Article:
Relationships Should Come With Trigger Warnings

Relationships Should Come With Trigger Warnings

Relationships come with problems. When we commit ourselves to a person, we
commit ourselves to the whole of them. With their sweetness, their joys, and their
love comes their sorrows, their triggers, and their baggage. It’s a package deal. What
most of us fail to understand in the moment is this; our baggage has been with us
long before our partner entered our lives. What we’re dealing with are the triggers
of a life that pre-exists the relationship.

Throughout our lives, we develop automatic reactions to certain circumstances and
behaviours based on previous experience. Call them pet peeves, call them triggers;
by whatever name, they often seem irrational to someone who hasn’t lived our
experiences. A history of being ignored may result in intense anger when someone
doesn’t punctually answer your messages. Unfulfilled promises might have
endowed you with control issues where you don’t trust others to take the lead.
These qualities, whether in you or in your partner, existed before the two of you
were an item. It’s not personal – but that doesn’t make mistreatment as a result of
these triggers okay.

Let’s get one thing straight; understanding the origin of our behaviours does not
excuse treating someone we love badly. We all lose our temper. We all say things we
don’t mean. But when those events occur, we don’t get to turn around and say, “Well
I hate when people don’t do their share of the housework because I always did more
than my brother and never got recognized for it.” We still have to apologize. We still
have to make it right.

In couples’ therapy, I turn to the Hendrix model. Dr. Harville Hendrix is the author of
Getting the Love You Want. Dr. Hendrix and Dr. Helen LaKelly Hunt developed what’s
called Imago Relationship Therapy. Based on the observation that frustrations in
adult relationships are often connected to childhood experiences, IRT is largely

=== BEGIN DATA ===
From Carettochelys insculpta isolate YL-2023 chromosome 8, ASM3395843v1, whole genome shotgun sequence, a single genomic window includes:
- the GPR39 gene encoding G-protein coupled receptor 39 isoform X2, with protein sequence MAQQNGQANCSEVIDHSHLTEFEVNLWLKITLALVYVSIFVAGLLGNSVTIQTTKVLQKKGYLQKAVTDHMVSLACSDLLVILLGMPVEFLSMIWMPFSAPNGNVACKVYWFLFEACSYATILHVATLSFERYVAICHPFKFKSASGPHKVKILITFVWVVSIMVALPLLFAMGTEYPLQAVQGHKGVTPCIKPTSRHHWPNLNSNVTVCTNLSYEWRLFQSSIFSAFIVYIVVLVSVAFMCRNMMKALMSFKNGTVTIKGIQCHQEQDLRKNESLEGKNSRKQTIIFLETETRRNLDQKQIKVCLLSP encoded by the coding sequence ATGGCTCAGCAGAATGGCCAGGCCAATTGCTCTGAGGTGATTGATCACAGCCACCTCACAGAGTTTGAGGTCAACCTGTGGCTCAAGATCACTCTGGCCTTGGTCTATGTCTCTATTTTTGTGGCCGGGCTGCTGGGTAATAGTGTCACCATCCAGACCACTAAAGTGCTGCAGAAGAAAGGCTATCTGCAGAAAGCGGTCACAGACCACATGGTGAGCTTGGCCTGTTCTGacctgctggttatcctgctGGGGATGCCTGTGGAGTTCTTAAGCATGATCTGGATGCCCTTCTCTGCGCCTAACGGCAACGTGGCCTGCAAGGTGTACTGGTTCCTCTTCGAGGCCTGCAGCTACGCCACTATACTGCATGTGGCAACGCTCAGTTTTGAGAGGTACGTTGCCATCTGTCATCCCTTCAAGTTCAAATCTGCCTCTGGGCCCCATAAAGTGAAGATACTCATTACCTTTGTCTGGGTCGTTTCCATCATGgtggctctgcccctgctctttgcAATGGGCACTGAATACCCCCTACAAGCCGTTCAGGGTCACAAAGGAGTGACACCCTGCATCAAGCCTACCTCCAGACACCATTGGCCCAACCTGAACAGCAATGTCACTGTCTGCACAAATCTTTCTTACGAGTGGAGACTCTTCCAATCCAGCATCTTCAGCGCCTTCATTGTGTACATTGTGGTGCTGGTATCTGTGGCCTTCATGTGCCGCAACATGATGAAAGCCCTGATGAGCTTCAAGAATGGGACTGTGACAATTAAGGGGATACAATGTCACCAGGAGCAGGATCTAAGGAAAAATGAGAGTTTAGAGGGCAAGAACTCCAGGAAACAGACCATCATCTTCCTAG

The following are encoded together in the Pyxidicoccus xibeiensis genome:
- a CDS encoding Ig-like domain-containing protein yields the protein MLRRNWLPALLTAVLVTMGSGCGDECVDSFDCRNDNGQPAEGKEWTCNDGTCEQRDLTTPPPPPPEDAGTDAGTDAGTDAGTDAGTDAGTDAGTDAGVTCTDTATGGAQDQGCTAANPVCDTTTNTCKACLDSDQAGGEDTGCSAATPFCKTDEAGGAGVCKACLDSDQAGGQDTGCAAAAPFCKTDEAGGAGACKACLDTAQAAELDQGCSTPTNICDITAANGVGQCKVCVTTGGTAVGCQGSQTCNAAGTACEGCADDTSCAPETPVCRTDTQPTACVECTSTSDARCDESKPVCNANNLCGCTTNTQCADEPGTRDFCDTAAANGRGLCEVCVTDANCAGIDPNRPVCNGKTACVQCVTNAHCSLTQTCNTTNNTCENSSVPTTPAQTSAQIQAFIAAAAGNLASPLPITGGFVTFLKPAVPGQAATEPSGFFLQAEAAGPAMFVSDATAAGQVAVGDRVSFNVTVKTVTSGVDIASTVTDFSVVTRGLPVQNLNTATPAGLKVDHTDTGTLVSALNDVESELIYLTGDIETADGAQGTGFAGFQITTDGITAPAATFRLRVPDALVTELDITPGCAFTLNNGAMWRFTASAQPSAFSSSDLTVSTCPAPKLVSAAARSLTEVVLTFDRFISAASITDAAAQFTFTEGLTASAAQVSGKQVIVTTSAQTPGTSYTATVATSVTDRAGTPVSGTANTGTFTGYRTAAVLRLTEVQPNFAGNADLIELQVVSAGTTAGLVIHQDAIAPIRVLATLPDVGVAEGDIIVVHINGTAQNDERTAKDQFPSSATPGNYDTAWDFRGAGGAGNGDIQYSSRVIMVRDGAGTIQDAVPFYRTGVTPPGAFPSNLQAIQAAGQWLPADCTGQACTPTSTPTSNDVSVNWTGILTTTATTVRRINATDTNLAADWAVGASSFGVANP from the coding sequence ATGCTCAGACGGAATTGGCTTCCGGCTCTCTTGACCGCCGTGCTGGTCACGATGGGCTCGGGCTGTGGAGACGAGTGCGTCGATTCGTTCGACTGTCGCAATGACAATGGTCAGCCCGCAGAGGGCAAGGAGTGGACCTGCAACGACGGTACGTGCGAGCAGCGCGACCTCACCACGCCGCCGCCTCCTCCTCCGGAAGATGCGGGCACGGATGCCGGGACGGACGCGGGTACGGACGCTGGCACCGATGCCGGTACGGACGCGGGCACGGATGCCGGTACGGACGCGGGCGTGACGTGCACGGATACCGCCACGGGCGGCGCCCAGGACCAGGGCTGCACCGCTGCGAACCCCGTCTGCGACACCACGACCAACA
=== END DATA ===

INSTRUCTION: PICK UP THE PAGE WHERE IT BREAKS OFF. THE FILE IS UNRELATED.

founded on partnered reflection and communication in order to establish an
empathetic, open exchange whereby couples can grow stronger both in their
relationship and as individuals.

Like I said, relationships and problems are a package deal. You’ll never get rid of all
of your squabbles and differences, with anyone. So don’t focus on eliminating
problems; focus on learning to grow from them, together. If you’ve picked your
“imago match” you WILL be triggered by your partner and vice versa. This is the
unconscious opportunity you are giving each other to master wounds through the
love you share, that was not previously possible.

To accomplish this, I first recommend researching IRT and reading Getting the Love
You Want. These resources will allow you to build relationship skills that enable the
deeper healing and carry your relationship from conflict to sustainable and more
profound intimacy. In the meantime, here are some things you can start doing right
now.

1. Stop Personalizing

When your partner behaves in a way you find irrational, do not take it personally. It
is their reaction, not yours, and usually it stems from a part of their lives you’ve
never seen. By dissociating from their reaction, we can observe the circumstances
more objectively and respond with empathy and reason.

2. Watch For Unintentional Triggers

This one can be tricky because it goes both ways. It’s often easier for us to spy the
faults in others than in ourselves, and while it’s valid that you notice your partner’s
triggers, you also need to be alert to your own. When a trigger emerges, either in
yourself or in your partner, take note. What was the trigger? What was the reaction?
How is this connected to my life? their life? What was needed in the past that
couldn’t be done, that we can now do for each other? By keeping track of this, you
can work together to find out where the trigger comes from, and how to work past it
as a team, not only to reduce reactions, but to deepen the love.

3. Commit to Open Dialogue

At the foundation of every healthy relationship is communication: ” the
dialogue.” Aggression, passive aggression, and bottling our feelings are just
different ways of digging our heels into the mud and going nowhere. Be open. Be
honest. Be vulnerable. When you see a trigger, practice self awareness and use good
stress management, so you can show up for the dialogue with your partner with
effective ” I” messages. Be prepared to practice active listening to your partner’s “I”
messages and go deep making the connections to your pasts so that you do for each
other what wasn’t possible before.

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